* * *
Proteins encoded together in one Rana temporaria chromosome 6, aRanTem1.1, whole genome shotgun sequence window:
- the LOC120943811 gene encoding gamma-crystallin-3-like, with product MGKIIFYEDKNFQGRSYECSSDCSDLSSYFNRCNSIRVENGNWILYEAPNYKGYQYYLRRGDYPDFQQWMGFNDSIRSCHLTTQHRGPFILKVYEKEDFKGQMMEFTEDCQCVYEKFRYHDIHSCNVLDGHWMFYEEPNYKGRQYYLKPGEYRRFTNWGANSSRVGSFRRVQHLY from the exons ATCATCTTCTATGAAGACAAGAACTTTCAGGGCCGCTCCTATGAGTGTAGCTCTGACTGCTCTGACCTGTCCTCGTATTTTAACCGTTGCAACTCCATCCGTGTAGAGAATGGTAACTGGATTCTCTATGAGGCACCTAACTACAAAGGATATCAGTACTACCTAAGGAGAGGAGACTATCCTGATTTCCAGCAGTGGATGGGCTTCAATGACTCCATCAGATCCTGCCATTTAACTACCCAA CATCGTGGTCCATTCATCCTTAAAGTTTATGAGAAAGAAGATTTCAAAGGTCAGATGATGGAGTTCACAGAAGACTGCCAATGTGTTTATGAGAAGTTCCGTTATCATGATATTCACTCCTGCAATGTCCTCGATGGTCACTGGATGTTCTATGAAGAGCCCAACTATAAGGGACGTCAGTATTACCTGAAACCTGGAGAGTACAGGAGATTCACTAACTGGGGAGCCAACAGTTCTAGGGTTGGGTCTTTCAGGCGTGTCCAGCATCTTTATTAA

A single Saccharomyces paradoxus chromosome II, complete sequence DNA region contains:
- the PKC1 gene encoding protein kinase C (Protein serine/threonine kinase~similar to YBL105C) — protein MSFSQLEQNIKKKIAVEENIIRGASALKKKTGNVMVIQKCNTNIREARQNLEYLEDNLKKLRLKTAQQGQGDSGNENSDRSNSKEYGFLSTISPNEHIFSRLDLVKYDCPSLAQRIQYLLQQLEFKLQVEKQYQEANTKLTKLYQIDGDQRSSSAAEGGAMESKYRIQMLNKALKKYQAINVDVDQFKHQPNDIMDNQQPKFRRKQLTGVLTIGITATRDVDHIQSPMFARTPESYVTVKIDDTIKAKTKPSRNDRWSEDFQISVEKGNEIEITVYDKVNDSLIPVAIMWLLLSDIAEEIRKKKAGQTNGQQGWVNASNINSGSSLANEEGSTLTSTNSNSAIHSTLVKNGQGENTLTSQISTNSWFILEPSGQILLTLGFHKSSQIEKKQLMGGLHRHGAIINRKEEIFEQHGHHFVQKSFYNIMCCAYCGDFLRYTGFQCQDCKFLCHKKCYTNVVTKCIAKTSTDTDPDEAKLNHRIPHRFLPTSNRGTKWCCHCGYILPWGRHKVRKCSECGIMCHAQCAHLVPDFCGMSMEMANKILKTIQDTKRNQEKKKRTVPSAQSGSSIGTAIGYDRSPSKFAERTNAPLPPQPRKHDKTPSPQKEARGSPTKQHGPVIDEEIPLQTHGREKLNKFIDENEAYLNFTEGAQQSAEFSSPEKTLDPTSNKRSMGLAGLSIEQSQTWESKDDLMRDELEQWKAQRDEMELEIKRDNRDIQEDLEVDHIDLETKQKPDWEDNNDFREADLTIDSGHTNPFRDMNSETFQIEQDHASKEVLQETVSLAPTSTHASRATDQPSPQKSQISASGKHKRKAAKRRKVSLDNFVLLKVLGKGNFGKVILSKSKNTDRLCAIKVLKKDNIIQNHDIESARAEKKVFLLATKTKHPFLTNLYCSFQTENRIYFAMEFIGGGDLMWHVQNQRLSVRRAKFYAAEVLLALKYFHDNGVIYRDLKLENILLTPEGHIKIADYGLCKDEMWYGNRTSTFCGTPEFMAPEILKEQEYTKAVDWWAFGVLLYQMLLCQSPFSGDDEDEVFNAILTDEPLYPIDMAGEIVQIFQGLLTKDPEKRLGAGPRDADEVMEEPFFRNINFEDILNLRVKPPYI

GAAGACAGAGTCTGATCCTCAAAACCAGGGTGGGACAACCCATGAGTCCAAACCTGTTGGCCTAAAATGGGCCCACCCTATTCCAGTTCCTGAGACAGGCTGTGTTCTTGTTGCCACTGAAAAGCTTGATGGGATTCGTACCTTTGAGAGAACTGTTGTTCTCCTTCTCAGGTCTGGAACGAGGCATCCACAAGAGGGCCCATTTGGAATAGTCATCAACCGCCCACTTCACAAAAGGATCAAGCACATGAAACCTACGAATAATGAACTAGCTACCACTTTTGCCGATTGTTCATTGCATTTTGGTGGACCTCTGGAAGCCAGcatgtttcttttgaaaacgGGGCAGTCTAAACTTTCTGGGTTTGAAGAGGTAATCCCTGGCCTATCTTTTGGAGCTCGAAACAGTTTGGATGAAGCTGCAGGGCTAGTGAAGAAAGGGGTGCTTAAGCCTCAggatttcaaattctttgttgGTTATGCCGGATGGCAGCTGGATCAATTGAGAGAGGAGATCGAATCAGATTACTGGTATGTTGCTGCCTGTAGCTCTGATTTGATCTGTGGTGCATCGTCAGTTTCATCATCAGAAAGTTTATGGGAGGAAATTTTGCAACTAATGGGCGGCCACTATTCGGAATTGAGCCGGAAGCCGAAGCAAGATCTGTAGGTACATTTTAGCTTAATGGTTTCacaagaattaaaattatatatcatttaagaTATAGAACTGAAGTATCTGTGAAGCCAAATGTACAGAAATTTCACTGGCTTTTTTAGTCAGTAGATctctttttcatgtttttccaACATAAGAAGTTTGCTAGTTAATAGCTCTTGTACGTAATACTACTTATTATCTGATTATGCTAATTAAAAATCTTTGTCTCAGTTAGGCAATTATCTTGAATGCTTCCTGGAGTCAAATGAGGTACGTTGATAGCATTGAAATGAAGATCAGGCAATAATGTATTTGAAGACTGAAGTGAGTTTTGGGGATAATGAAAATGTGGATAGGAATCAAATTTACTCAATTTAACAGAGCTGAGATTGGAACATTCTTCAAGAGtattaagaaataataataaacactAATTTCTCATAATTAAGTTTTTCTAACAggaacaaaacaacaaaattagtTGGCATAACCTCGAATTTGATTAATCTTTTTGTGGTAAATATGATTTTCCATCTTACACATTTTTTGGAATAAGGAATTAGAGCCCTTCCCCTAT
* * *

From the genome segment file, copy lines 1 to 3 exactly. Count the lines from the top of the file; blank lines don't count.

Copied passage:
Proteins encoded together in one Rana temporaria chromosome 6, aRanTem1.1, whole genome shotgun sequence window:
- the LOC120943811 gene encoding gamma-crystallin-3-like, with product MGKIIFYEDKNFQGRSYECSSDCSDLSSYFNRCNSIRVENGNWILYEAPNYKGYQYYLRRGDYPDFQQWMGFNDSIRSCHLTTQHRGPFILKVYEKEDFKGQMMEFTEDCQCVYEKFRYHDIHSCNVLDGHWMFYEEPNYKGRQYYLKPGEYRRFTNWGANSSRVGSFRRVQHLY from the exons ATCATCTTCTATGAAGACAAGAACTTTCAGGGCCGCTCCTATGAGTGTAGCTCTGACTGCTCTGACCTGTCCTCGTATTTTAACCGTTGCAACTCCATCCGTGTAGAGAATGGTAACTGGATTCTCTATGAGGCACCTAACTACAAAGGATATCAGTACTACCTAAGGAGAGGAGACTATCCTGATTTCCAGCAGTGGATGGGCTTCAATGACTCCATCAGATCCTGCCATTTAACTACCCAA CATCGTGGTCCATTCATCCTTAAAGTTTATGAGAAAGAAGATTTCAAAGGTCAGATGATGGAGTTCACAGAAGACTGCCAATGTGTTTATGAGAAGTTCCGTTATCATGATATTCACTCCTGCAATGTCCTCGATGGTCACTGGATGTTCTATGAAGAGCCCAACTATAAGGGACGTCAGTATTACCTGAAACCTGGAGAGTACAGGAGATTCACTAACTGGGGAGCCAACAGTTCTAGGGTTGGGTCTTTCAGGCGTGTCCAGCATCTTTATTAA

A single Saccharomyces paradoxus chromosome II, complete sequence DNA region contains: